Tracing Tracy Territory: America’s Cup, Embarcadero worth day trip to San Francisco
by Sam Matthews
Jul 26, 2013 | 6451 views | 0 0 comments | 547 547 recommendations | email to a friend | print
The America’s Cup Park, covering piers 27 and 29 on the San Francisco waterfront, has a variety of entertainment and refreshment venues. Entry is free.  Sam Matthews/Tracy Press
The America’s Cup Park, covering piers 27 and 29 on the San Francisco waterfront, has a variety of entertainment and refreshment venues. Entry is free. Sam Matthews/Tracy Press
The preliminary events of the America’s Cup yacht races are under way, and because of the shrunken field and constant bickering among racing teams, most people couldn’t care less who emerges victorious.

But the races between those 72-foot-long catamarans are at least giving the San Francisco Embarcadero another shot in the arm, increasing activity along the waterfront that is in the process of transforming itself into the premier attraction of the city by the bay.

The opening of AT&T Park, home of the Giants, was a major breakthrough a few years ago, and the food booths and restaurants at the Ferry Building have created a mix of attractions that anchors the waterfront for many visitors.

Saturday, we emerged at midday from the Embarcadero BART station at the foot of Market Street. We walked along the Embarcadero — north from the Ferry Building — and while it wasn’t jammed with people, there were plenty of folks about. Some were there to see the racing yachts, and many others just to get close to the busy bay filled with sailboats and trans-bay ferries.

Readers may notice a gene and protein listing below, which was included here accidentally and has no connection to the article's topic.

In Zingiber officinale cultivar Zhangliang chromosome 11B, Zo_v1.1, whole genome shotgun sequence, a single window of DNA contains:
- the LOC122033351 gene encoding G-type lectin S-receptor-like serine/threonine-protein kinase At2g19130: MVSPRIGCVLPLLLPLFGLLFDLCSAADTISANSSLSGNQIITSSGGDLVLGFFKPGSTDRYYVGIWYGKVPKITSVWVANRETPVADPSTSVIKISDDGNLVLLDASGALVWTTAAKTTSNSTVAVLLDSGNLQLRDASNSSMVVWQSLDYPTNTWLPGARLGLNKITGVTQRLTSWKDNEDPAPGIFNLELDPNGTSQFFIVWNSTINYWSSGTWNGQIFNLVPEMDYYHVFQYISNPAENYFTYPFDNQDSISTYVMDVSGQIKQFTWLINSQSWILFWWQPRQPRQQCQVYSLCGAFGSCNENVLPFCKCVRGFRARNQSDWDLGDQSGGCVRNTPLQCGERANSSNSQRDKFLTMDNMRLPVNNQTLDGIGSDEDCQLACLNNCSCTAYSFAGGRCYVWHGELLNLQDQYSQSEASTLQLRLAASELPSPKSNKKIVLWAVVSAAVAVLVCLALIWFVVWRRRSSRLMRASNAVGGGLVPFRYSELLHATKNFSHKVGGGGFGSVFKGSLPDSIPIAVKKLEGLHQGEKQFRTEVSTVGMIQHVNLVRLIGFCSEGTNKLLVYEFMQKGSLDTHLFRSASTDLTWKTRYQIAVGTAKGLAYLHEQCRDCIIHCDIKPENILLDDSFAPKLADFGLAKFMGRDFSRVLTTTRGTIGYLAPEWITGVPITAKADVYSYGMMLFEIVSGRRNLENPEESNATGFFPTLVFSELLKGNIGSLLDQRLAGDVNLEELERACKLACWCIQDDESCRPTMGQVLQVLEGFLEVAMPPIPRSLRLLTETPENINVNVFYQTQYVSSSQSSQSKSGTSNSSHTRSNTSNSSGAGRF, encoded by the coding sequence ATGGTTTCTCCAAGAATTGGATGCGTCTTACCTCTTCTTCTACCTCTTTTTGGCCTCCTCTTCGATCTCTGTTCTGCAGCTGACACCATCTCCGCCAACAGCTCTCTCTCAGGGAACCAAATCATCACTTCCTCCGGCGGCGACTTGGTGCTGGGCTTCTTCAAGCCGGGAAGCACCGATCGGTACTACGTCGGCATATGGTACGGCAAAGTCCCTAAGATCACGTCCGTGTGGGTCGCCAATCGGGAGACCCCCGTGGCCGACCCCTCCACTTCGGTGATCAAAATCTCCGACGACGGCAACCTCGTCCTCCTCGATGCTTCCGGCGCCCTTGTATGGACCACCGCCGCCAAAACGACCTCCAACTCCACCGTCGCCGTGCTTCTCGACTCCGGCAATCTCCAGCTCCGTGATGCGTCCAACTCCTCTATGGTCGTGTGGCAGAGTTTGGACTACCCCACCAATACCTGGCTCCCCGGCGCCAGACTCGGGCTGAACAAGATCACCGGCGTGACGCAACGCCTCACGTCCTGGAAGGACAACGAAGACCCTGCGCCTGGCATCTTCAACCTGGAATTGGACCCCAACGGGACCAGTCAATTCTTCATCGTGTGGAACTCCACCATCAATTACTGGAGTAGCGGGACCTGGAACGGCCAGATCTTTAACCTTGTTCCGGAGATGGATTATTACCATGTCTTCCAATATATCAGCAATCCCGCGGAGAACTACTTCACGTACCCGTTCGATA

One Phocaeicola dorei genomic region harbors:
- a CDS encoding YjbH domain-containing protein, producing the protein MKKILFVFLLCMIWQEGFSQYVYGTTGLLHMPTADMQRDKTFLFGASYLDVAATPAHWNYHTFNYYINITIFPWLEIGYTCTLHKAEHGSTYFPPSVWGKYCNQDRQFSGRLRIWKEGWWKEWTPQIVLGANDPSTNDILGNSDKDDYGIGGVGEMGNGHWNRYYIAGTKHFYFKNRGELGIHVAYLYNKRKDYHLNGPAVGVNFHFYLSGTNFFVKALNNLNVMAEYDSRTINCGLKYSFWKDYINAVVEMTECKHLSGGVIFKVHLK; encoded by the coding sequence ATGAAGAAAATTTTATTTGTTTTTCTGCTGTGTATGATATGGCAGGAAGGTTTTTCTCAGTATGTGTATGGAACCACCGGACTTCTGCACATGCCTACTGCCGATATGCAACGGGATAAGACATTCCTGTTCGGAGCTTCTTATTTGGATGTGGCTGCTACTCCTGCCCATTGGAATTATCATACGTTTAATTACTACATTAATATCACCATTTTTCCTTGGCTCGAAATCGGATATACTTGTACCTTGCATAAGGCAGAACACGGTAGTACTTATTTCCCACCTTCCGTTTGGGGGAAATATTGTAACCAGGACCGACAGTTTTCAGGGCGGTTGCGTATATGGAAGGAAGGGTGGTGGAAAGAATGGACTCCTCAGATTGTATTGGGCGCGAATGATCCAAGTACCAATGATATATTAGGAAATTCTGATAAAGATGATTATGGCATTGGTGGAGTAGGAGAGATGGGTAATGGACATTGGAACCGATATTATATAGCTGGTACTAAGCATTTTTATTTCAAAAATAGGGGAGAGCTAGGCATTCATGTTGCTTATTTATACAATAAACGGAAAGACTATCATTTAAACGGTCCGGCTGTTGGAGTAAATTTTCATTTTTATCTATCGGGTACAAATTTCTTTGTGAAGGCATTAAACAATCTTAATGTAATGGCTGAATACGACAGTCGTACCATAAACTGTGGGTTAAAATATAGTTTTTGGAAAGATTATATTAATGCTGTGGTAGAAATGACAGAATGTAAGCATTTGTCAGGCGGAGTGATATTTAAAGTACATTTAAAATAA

Our destination was the America’s Cup Park at piers 27 and 29. Along the way, we stopped for lunch at the Waterfront Restaurant, one of the increasing number of food venues, so we arrived at the park when a practice session by the Italian boat, Luna Rosa, was ending.

The practice session didn’t do the boat crew much good. The next day, Luna Rosa lost to Emirates Team New Zealand by some 7 minutes, a skunking in yacht racing.

If you want to get a good look at the races without going out to the Marina Green, you can watch the televised event on a giant screen in the America’s Cup Park, which has exhibits, food, beer and wine venues and a view of the giant non-racing yachts docked there.

There is also an America’s Cup Pavilion, where Saturday night the San Francisco Symphony was performing.

The park will no doubt attract more people in September, when the two finalists — probably New Zealand vs. the U.S. (Larry Ellison et al.) — duke it out in the bay.

The switch from graceful single-hull racing yachts to the gawky twin-hull catamaran-style racers has diminished the appeal of the America’s Cup, at least for me, and I don’t think I’m alone in that view.

But after it’s all over in September, the new America’s Cup Park will serve as a strategically located place for all kinds of activities, adding to the Embarcadero’s growing appeal for tourists from all over the world — even one-day visitors from that ol’ tank town in the valley.

• Sam Matthews, Tracy Press publisher emeritus, can be reached at 830-4234 or by email at
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